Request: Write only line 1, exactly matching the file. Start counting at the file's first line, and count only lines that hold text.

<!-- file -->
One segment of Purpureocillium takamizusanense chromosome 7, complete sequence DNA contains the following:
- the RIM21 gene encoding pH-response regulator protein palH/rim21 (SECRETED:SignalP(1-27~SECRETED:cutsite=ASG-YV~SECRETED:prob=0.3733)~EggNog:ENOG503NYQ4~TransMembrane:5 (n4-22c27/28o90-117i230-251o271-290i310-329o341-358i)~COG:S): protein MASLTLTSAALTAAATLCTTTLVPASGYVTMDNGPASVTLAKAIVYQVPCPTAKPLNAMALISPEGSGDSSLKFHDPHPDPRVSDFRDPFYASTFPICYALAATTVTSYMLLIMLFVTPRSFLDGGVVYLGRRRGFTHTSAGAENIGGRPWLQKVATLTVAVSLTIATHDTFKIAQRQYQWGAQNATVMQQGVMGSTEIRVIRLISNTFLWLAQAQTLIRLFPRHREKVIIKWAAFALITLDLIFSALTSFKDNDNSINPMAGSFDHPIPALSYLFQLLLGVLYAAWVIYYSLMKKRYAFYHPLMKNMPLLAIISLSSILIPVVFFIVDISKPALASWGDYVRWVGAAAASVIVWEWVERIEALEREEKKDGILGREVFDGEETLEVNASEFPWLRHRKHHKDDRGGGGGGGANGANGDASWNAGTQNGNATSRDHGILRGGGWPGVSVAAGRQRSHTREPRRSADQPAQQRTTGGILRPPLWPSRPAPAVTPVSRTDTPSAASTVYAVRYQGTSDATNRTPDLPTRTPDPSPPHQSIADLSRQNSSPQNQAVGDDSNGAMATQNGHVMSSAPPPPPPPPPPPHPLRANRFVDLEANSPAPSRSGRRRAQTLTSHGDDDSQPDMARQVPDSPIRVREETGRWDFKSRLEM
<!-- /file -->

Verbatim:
One segment of Purpureocillium takamizusanense chromosome 7, complete sequence DNA contains the following: